Named Faculty Positions

An ongoing Michigan Tech fundraising effort is to further the tradition of faculty excellence by providing endowed chairs and professorships, faculty development funds, visiting lectureships, and research support for current and prospective faculty.

Endowed Chairs and Professorships

Universities routinely spend a good deal of money to hire very smart, very qualified faculty. So what difference does it make if the dollars come from an endowment or the general fund?

A big difference, as it turns out. The worth of an endowed chair or professorship doesn’t stop with the dollar amount. Such initiatives are a lure for leading academics, and the benefits to a university go far beyond the day-to-day accomplishments of the chairholder.

A Group Giving Effort: Dennis Wiitanen Professorship

Dennis Wiitanen Professorship in Electric Power Systems

Endowed chairs and professorships need not be established with one large gift. Many donors came together to endow the Dennis Wiitanen Professorship in Electric Power Systems, which carries the name of a professor emeritus in the Department of Electrical and Computer Engineering.

Donations from more than 100 industry and alumni contributors fund the Wiitanen Professorship. The Detroit Edison Foundation helped launch the campaign in 1993 with an initial donation. Other corporate contributors include ITC Holdings, Consumers Energy Foundation, Upper Peninsula Power Company, Wisconsin Public Service, Northern States Power, PLM Power Systems, and Black and Veatch.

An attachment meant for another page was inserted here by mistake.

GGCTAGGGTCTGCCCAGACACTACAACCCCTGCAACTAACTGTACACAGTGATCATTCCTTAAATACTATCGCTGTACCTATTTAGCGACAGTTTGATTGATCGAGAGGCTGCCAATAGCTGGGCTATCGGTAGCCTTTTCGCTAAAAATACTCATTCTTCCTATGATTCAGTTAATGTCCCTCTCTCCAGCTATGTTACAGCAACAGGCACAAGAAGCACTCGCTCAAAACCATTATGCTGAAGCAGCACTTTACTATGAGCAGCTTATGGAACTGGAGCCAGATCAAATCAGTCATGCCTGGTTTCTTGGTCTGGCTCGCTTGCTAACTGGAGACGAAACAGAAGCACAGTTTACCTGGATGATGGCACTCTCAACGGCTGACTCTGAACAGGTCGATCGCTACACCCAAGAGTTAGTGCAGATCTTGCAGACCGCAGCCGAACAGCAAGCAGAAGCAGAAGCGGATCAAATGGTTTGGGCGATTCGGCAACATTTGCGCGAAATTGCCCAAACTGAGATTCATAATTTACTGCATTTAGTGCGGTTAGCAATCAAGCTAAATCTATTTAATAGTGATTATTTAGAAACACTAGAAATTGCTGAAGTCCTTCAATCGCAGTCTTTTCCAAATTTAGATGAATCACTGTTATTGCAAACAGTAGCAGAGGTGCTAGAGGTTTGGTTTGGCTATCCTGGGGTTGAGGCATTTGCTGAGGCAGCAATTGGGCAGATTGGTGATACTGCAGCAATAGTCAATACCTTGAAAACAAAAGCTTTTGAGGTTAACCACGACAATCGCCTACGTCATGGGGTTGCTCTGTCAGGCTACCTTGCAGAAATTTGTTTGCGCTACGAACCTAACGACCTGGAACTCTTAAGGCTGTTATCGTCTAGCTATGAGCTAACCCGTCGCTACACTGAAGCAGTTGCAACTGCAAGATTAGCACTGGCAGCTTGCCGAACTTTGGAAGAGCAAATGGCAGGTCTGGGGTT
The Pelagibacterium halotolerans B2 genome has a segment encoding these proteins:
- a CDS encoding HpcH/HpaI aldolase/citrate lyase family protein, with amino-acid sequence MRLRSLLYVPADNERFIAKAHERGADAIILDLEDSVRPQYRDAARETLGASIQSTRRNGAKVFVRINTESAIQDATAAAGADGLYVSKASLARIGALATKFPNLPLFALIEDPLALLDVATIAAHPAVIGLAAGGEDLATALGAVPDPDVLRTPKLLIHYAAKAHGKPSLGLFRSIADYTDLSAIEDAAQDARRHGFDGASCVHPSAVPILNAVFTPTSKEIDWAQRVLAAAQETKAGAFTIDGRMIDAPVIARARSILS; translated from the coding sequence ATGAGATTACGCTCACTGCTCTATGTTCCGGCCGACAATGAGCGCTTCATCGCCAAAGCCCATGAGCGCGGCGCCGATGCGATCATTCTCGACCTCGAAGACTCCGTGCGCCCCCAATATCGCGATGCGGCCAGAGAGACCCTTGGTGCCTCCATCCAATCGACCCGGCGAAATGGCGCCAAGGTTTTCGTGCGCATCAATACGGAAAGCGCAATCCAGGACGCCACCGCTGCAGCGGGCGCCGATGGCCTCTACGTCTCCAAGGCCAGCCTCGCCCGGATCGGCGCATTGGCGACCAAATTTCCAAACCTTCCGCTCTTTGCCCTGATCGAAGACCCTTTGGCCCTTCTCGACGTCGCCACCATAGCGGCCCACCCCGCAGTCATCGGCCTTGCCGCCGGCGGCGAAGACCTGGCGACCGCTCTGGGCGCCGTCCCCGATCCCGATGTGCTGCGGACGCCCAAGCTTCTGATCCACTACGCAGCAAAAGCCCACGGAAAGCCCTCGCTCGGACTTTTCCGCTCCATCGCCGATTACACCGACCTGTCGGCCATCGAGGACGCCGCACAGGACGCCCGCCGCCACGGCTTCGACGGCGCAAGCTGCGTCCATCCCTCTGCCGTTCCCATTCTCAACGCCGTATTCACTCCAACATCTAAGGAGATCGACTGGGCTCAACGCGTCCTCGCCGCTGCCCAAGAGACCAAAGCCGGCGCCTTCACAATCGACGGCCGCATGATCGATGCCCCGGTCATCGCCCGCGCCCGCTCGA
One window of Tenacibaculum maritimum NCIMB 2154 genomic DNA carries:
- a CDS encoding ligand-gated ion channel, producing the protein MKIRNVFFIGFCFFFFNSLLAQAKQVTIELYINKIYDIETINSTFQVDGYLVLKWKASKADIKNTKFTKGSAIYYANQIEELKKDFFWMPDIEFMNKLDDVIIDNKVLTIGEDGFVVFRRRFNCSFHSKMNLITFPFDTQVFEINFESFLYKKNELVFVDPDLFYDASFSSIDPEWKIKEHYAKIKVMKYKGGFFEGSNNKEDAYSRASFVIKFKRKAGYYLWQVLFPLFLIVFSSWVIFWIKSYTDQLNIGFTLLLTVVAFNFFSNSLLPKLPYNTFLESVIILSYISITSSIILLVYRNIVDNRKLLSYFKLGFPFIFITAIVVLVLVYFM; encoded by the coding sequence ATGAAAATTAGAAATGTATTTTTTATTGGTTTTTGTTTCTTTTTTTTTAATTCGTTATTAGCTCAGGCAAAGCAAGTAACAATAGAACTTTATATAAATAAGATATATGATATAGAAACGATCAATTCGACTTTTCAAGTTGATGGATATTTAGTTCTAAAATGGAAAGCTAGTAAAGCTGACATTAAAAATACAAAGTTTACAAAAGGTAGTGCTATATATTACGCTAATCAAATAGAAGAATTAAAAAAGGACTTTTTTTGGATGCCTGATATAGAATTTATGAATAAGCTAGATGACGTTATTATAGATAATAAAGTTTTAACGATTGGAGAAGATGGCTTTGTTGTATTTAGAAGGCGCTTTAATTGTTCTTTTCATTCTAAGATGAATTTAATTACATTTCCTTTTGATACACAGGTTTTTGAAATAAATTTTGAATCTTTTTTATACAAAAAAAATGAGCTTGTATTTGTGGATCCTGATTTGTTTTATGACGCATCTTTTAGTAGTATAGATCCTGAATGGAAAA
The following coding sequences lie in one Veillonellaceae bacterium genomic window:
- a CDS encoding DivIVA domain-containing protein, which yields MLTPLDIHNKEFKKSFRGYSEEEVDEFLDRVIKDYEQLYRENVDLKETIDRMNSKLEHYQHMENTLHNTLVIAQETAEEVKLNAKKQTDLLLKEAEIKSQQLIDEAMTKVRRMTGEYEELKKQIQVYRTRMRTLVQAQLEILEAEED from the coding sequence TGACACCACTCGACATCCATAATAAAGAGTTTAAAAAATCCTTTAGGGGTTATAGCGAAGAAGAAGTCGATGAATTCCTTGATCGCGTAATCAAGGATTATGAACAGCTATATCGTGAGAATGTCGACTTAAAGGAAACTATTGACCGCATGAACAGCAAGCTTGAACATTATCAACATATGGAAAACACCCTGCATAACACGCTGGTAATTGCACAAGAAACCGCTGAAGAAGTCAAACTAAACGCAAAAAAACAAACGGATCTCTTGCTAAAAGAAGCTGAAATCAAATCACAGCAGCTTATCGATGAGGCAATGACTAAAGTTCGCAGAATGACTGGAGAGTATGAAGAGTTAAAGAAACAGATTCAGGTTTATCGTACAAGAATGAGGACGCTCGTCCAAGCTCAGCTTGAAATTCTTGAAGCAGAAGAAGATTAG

Major gifts were also provided by three department alumni and their spouses: David and Elsa Brule, Sr.; Kanwal and Ann Rekhi; and Jon and Lisa Jipping.

After a yearlong selection process, Bruce Mork, a professor in electrical and computer engineering, was chosen to receive the professorship.

“Bruce is the natural choice for the Wiitanen Professorship,” said Dan Fuhrmann, chair of electrical and computer engineering. “He is a leading expert in power system protection, an area of critical need in the utility power industry as our infrastructure transitions to the smart grid. Plus, he was the driving force behind our online courses in power and energy, a model for the rest of the department and indeed the rest of the University.”